Andrea Tufekcic talks to Canvas Lit Board member Ana Anaya about her short story "The Fox and the Hound" and how she loves unreliable narrators.
Listen to the story
as read by the author
"THE BOOK INSIDE THE STORY" CONTEST
The Fox and the Hound
I am thrust into her hands suddenly, and She hugs me to her chest like the way all small children do to things they have thrust into their hands suddenly. A bright babble I don’t know yet serves as our background music. I’ve been talking to the other, older ones, and they all agree big meetings should have background music. I am happy.
She puzzles over my squiggles later, and I feel them settle happily into her brain where they belong. I don’t know much what they mean (and, I feel, neither does She) but the message is inescapable- warmth, friendship, love, home. I am plonked down on the shelf but don’t spend much time there- She yanks me off and crows my squiggles in that bright babble to everyone. A small yellow furry thing is an often and eager listener, and She points at my squiggles and then to it, bright squeals pouring out. She is happy.
One day, I’m plonked down and sit. I sit for a long time. When I am moved, I’m placed on a lower shelf, to make room for bigger ones with fancier faces. She doesn’t crow in that bright babble anymore. Her babble is not that bright anymore. The ones I sit with get replaced, get discarded, get forgotten. Soon only I sit, waiting. A fat yellow furry thing sniffs by me sometimes, chews me a little. She usually shoos it off, but not always. I have a tear in my top from when it munched on me unnoticed. Still, I sit.
She trails her fingers over my top slowly sometimes, reminiscing, then lets out a resigned sigh and tugs a bigger one off a higher shelf. I don’t like those bigger ones. They stay for a bit then move on, are replaced by even bigger ones with bright faces. I have a simple face, but I made her happy. These ones don’t. She doesn’t babble when She reads them- mostly She shouts and sighs and groans and for a long time doesn’t read them at all. Later this stops and She reads them all, quickly and almost shaking when She used to sleep, like they didn’t settle in her head right the first time, but they always move on anyway. The yellow thing stops chewing me, stops sniffing me. Mostly it sleeps, more and more each day. I don’t get torn.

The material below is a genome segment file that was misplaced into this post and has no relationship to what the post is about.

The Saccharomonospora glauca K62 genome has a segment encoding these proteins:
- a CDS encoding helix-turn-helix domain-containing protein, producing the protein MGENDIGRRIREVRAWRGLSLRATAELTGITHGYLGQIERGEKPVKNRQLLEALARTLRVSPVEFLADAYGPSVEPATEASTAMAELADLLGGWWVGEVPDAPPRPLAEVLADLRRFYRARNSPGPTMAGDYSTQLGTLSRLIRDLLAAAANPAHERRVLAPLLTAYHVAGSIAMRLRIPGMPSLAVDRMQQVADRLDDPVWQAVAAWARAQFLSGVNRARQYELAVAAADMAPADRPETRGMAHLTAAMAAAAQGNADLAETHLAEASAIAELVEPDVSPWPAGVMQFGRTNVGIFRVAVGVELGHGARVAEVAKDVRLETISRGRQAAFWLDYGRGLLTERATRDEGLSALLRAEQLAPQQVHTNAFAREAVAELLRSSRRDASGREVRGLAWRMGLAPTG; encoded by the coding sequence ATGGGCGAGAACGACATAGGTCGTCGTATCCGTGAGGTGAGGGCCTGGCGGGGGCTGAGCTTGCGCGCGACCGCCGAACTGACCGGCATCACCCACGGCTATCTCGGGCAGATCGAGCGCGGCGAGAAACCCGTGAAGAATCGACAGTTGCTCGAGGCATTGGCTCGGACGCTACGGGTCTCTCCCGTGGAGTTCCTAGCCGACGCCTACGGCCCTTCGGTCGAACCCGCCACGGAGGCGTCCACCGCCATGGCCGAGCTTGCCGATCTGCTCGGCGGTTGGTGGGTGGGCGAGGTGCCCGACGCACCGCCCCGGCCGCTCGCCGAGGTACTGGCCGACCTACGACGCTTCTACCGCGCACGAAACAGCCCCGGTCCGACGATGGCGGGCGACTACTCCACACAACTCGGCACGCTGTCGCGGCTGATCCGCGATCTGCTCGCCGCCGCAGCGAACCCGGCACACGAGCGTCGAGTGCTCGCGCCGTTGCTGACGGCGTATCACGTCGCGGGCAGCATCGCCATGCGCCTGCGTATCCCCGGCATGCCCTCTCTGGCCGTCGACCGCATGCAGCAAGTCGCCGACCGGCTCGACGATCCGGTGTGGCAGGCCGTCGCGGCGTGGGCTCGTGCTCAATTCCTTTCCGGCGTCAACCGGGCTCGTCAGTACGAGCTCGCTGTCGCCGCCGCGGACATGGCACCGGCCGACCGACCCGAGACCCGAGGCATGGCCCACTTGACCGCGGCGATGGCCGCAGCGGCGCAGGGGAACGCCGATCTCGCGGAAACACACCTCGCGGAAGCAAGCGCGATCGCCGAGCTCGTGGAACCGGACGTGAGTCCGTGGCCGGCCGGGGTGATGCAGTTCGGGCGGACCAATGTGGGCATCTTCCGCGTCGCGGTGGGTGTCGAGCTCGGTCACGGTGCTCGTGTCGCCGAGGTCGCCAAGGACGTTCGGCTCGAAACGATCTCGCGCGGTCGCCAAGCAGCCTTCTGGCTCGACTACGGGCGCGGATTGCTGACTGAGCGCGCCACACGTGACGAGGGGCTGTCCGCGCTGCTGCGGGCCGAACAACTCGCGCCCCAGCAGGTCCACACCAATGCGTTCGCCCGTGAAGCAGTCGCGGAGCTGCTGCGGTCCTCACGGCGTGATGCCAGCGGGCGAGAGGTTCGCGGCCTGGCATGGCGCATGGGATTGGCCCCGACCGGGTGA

She stands in front of us with a black bag, thinking. She picks one of the smaller books and puts it in the bag, shoves the rest over, grabs another, rearranges the order, grabs another, puts it in the bag. The yellow furry thing toddles out of the room. It has been asleep for a long time lately, and it walks slowly. She trails her finger over my top again, picks me up, looks at the bag. Then there’s a noise. I think it’s a shout. She drops me and the bag and runs. We sit on the floor for a long time. The yellow furry thing doesn’t come. Neither does She.
She walks back in later, and I stare, as best I can. Her face is covered in water, and I wonder why she doesn’t crumble. She picks me up and stares. Suddenly I am self-conscious. All the others are bigger than me, with more squiggles and better faces. Will She put me in the bag?
Another, smaller Her walks in, covered in water like She is. Smaller Her makes a babble noise, and She makes one back. Quietly, I get thrust into smaller Her’s hands. She hugs me to her chest, like all small children when something is thrust into their hands. She helps smaller Her with my squiggles, and I feel the warmth of a new mind to settle in. Warmth, friendship, love, home. Smaller Her’s mind doesn’t have enough of this. I seep into her, and smaller Her smiles. A bright babble fills the air again, and soon my squiggles are crowed just like they used to be. Smaller Her plonks me on her shelf, but I am never there for long. Sometimes She flips wistfully through my pages, and I feel the familiar echo of my squiggles in her mind. I am happy.
Andrea Tufekcic is a sixteen-year old junior at Webster Schroeder High school. She spends her days developing and dismissing story arcs, but occasionally one will wriggle out onto paper and become a story. She first began to write when she realized that the world was disappointingly devoid of magic and neat little plots, so she started to make her own. Writing is a joy and she is absolutely flabbergasted that her little scribbles will be read by an audience.